What is the difference between braising & stewing? I had to search the net and at the end of the day, what matters is the final result.
Apparently, braising is associated with cheaper cuts of meats, in larger cuts, being cooked in liquids (lid on) in the oven. It is also known as pot-roasting. Whilst stewing (with the lid on) is associated with smaller cuts, namely diced pieces of meat submerged in liquids while cooking. In Chinese cooking, braising of larger cuts of meats are done, lid on, on the stove tops.
A chance conversation about braising radish with beef with an elderly Chinese gentleman lead to an expansion of my go to recipe for brisket. Whenever brisket is on the menu, it has almost always been braised on it’s own in a slow cooker.
Beef Brisket, Asian Fusion
1.5 kg (about 3.5 lbs) beef brisket
1 cup red wine
1 cup chicken stock
1/4 cup chutney (I used homemade mango chutney)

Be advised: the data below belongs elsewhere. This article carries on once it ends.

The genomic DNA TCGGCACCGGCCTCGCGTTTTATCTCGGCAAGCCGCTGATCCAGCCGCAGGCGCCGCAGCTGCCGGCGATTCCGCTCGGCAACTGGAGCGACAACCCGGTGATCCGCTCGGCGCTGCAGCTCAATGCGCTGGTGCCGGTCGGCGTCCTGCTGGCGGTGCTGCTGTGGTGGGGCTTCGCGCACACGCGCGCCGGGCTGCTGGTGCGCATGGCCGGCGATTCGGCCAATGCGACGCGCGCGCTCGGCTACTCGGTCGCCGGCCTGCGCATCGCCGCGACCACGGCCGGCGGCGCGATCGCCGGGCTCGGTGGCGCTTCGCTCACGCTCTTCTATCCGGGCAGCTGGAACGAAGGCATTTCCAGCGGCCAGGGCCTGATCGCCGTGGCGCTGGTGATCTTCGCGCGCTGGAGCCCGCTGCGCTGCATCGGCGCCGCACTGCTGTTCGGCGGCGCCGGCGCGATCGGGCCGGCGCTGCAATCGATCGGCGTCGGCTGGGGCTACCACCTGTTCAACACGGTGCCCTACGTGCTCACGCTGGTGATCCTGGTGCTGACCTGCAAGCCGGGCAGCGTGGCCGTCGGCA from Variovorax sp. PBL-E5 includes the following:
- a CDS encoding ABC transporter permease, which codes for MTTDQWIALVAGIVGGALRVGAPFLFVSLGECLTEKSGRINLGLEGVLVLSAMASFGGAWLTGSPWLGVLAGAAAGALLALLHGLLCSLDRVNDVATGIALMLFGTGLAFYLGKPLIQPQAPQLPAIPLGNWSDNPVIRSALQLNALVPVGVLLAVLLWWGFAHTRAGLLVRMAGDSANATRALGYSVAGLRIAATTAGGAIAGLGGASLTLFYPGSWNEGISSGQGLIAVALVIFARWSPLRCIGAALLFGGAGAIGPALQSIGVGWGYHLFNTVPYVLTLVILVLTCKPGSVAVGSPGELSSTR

1 radish (I used the red radish versus daikon or white radish, any type will do)
10-12 small onions
2 bay leaves
salt & pepper
- Skin & dice the radish & carrots. Remove the outer skin off the onions.
- Brown the beef brisket in a pot with some oil.
- Add in the red wine & chicken stock. Ensure that the liquids just cover the brisket.
- Bring to a boil, then simmer on low heat with the lid on. It will take about 2-3 hours of simmering for the brisket to soften and reach the tear apart stage.
- Add in the radish, carrots, onions, bay leaves & chutney after simmering for an hour. Flip the brisket to ensure that it is evenly cooked.
- Simmer, simmer, simmer. Check if the brisket has reached the tear apart stage. If not, continue to simmer for another half an hour.
- When it has reached that tear apart stage, taste the stock. Add salt & pepper to taste. Add sugar if it is too acidic.
- Mix about 1 tablespoon of cornstarch to some water and add to the braise to thicken it. Add more if it is not to the consistency that you prefer.
- Serve with rice or baguettes or whatever you prefer.